...the bullets do "tumbl"e before hitting an object, its plain physics. a persons reaction after getting shot depends on alot of factors not just bullet size.

...even better statistic, 99.999 percent of bullets shot at the enemy dont even hit the enemy so it doesnt really matter what they do out the barrel if there not hitting there target.


The "tumble" effect does not occur "before hitting an object" but occurs within soft targets such as that of flesh or ballistics gel etc if it has high enough velocity upon impact.

On that 99.999 percent "statistic", do you have a source for that one? That "statistic" sounds more like a bad personal guess that may represent your particular shooting success and not an accurate representation of the average soldier in combat. So source please.

edit on 24-12-2012 by oper8zhin because: (no reason given)



posted on Dec, 28 2012 @ 04:34 PM
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Lot of confusion and BS in here, though a few people get it right.

Bullets are spun so that they are gyroscopically stabilized in flight. This reduces drag and keeps it radially symmetrical across the front of the bullet. Exactly like throwing a football.

When a bullet encounters a resistant medium without having been stabilized, or if (typically the case) it loses its stabilizing spin, then it will behave like any other object encountering resistance, and it will pitch over (tumble) so that the heavy end faces the direction of travel. What's actually happening there is that drag is affecting the entire bullet but the heavier end has more inertia or something to power through it. Exactly like dropping a half-full shampoo bottle off a roof; the full end will always land first, having pitched over in flight.

All boattail (rear heavier than the front) bullets tumble to reverse themselves when they lose spin and encounter heavy resistance (specifically, tissue).

Some .223 and 5.56 rounds are unusual in that they are very lightweight and weakly constucted, and move extremely fast for their size. As a result, when they enter tissue and begin to pitch over, the bullet cannot handle the stresses involved and falls apart, with the parts going several different directions still at high speed.

That's what causes large wound cavities from M193 where a .308 would put a much thinner line through the target (though again with a wider tunnel in the middle where the bullet is temporarily sideways).

M855, as discussed, does not necessarily share this fragmenting characteristic, and is thus a poor choice for unarmored targets.

There's a new bullet being fielded with two-part construction designed to have both the weakness/fragmentation of M193 with the penetration of M855, but I haven't heard much about it yet.
edit on 28-12-2012 by JBlitzen because: (no reason given)



posted on Dec, 29 2012 @ 11:33 PM
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Are you referring to the MK318 Mod 0 bullet, JBlitzen?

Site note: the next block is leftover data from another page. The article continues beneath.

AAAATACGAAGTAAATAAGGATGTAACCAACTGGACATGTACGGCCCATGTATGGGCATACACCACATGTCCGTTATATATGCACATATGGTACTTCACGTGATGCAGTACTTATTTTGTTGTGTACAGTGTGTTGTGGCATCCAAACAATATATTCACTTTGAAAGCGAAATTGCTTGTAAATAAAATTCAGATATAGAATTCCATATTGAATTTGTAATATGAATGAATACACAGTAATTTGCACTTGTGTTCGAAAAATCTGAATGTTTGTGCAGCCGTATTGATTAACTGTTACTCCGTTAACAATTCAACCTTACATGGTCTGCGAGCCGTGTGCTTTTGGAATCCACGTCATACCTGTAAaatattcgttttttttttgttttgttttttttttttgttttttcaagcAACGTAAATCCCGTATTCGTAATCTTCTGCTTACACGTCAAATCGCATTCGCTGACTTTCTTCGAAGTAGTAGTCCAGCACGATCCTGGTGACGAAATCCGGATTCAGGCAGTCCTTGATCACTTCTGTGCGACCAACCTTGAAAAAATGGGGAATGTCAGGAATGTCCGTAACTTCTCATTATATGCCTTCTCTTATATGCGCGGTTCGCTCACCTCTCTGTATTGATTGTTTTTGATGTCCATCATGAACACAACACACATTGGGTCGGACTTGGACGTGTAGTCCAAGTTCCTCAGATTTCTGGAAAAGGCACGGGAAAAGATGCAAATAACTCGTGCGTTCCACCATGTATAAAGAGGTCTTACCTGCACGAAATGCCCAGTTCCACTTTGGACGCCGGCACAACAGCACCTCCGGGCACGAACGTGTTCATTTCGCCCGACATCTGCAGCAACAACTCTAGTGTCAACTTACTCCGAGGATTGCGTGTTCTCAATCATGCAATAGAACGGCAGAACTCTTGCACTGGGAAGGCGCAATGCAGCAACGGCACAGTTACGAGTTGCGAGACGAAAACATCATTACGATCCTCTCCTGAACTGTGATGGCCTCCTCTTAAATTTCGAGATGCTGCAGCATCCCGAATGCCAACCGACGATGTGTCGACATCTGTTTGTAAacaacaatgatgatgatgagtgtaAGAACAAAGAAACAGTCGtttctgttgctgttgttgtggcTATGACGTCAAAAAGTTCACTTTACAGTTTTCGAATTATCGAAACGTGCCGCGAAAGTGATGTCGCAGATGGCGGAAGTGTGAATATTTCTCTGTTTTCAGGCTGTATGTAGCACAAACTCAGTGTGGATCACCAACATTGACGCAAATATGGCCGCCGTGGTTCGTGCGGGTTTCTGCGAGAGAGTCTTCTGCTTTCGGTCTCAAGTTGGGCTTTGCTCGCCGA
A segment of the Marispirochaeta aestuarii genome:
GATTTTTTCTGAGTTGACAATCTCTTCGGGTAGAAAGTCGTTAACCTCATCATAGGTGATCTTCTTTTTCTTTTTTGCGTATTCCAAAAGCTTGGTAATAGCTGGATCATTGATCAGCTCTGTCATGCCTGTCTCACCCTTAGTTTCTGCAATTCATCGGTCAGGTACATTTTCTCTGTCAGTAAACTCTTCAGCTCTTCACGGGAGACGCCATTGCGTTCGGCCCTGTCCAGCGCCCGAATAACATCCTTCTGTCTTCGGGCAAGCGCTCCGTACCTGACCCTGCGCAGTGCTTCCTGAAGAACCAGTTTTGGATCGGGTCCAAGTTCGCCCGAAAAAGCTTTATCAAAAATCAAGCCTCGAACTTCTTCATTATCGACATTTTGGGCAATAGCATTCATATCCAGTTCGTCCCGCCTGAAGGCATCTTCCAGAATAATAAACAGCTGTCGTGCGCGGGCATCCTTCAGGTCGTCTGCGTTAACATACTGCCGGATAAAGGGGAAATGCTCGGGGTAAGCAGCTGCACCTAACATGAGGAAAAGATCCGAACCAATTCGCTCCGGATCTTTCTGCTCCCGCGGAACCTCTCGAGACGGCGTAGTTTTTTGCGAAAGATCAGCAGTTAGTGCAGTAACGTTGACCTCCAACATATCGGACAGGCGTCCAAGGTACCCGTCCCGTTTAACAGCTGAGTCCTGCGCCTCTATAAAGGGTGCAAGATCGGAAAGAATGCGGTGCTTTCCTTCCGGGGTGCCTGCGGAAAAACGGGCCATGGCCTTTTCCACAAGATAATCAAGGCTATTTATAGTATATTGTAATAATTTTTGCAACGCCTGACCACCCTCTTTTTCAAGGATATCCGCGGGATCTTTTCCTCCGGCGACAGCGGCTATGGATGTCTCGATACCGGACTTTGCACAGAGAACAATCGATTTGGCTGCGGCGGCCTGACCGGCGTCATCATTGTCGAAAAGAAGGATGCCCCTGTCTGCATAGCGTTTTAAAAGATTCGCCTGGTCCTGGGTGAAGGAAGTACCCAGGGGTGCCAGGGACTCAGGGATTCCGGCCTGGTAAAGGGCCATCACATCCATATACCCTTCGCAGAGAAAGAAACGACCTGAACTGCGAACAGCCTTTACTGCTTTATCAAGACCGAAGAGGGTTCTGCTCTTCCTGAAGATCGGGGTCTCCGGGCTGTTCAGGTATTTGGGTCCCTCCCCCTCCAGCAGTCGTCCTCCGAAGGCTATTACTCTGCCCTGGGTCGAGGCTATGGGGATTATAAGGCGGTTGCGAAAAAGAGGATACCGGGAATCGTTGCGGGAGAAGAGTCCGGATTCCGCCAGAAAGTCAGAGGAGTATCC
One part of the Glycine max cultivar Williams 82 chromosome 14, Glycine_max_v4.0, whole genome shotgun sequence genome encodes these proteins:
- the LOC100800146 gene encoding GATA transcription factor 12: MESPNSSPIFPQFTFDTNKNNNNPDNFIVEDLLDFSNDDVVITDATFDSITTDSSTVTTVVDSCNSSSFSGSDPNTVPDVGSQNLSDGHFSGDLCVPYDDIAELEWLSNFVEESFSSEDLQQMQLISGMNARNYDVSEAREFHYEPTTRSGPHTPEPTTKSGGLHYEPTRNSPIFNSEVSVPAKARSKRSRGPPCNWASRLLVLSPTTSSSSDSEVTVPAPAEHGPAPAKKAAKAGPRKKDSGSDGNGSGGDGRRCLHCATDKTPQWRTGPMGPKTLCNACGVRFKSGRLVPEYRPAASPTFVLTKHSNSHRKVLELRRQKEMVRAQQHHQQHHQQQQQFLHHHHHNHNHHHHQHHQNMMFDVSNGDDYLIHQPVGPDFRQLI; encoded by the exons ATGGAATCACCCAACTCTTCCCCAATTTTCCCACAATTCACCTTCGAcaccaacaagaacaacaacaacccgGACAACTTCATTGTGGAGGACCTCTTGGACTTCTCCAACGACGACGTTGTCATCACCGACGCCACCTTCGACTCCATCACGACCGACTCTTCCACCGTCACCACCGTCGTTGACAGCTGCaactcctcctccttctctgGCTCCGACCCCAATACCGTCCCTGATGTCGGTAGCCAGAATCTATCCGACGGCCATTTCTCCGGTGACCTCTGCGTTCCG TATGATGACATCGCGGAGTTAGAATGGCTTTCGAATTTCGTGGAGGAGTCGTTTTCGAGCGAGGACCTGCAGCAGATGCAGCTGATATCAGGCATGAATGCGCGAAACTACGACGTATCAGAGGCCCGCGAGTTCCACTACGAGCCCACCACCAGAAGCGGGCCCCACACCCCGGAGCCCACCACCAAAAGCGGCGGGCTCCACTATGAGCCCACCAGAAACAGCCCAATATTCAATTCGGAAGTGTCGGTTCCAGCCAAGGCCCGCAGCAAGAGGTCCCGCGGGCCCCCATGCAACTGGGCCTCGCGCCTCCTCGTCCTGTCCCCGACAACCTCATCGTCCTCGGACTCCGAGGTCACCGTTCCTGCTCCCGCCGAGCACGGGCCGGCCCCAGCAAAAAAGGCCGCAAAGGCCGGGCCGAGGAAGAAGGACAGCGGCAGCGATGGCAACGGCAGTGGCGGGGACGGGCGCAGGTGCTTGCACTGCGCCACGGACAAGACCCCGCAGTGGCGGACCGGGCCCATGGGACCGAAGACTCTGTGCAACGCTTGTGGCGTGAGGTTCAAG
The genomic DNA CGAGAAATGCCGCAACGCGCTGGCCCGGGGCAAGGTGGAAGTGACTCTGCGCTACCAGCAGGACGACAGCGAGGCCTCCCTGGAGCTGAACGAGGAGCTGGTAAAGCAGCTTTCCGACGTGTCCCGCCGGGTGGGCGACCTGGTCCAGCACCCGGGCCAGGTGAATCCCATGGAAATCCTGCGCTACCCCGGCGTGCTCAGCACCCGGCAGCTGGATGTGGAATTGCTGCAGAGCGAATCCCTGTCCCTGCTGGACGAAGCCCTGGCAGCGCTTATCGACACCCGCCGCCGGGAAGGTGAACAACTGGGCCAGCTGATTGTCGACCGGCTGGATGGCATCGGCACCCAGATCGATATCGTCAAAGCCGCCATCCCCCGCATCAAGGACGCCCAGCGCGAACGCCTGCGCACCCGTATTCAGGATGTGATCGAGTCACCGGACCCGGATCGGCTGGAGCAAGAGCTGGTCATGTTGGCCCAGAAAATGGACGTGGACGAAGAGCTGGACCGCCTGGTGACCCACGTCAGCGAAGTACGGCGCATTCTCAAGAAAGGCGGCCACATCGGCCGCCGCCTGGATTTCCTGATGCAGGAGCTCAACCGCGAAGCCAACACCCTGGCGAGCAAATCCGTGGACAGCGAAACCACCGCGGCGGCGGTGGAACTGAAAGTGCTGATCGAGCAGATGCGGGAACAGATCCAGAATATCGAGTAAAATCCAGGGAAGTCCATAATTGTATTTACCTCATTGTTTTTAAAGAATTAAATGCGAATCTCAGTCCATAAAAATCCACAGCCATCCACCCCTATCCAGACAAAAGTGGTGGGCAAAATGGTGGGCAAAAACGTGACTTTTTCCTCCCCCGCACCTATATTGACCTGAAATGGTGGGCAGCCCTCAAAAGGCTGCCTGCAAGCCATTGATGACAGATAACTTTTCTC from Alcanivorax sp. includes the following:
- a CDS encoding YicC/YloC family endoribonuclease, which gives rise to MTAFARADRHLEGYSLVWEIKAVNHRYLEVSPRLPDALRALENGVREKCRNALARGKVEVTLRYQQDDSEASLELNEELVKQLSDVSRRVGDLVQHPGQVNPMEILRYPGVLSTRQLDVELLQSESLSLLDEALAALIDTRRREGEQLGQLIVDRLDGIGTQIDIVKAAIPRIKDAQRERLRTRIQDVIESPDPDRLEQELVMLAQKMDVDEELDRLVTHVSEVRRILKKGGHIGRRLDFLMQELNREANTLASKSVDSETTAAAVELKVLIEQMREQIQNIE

It's a 62 grain, open tip match, rear penetrating round, currently in use by the USMC to replace the M855 green tip penetrating bullet. It's velocity from an M-4 is around 2900-3100 FPS, methinks. The back end of the MK318 Mod 0 bullet is solid Copper that penetrates barriers like windshields and such without veering off course.

The bullet also has the cannelure that causes the front portion to violently fragment in soft tissue, (if I remember this correctly).
In order to achieve the fragmentation action, the bullet needs to be traveling around 2700 FPS. That seems to be the velocity threshold for fragmentation.
edit on 12/29/2012 by Mike U. because: (no reason given)



posted on Dec, 30 2012 @ 02:57 PM
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Sounds right, yeah.



posted on Jan, 7 2013 @ 09:05 AM
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You're asking a question like this on the completely wrong forum, bro. 99% of posters on this forum do not know jack about firearms and/or ballistics.

Nearly all rifle cartridges will fragment and/or tumble to a certain extent. The AK74's 5.45 round is designed more around tumbling whereas the AR15's 5.56 round is meant to fragment. If a bullet is not stabilized it can cause horrible wound channels but accuracy and penetration will suffer.

Chances are, whatever you've heard about the 223/5.56 round being "under powered" is not true. You can cause a bullet to 'destabilize' by shooting a heavy grain bullet through a barrel that it's not meant to be. For instance, a 75gr bullet being fired through a 1/9 twist commercial spec barrel is not going to be stabilized very well at all. Shooting that same 75gr round through a 1/7 twist is going to stabilize it perfectly which will greatly enhance the accuracy and penetration.

If a bullet is not stabilized well then it's not going to perform as it was meant to. It can obviously cause some horrible wound channels for obvious reasons but can be easily deflected by brush, etc.
edit on 7-1-2013 by DriCo04 because: (no reason given)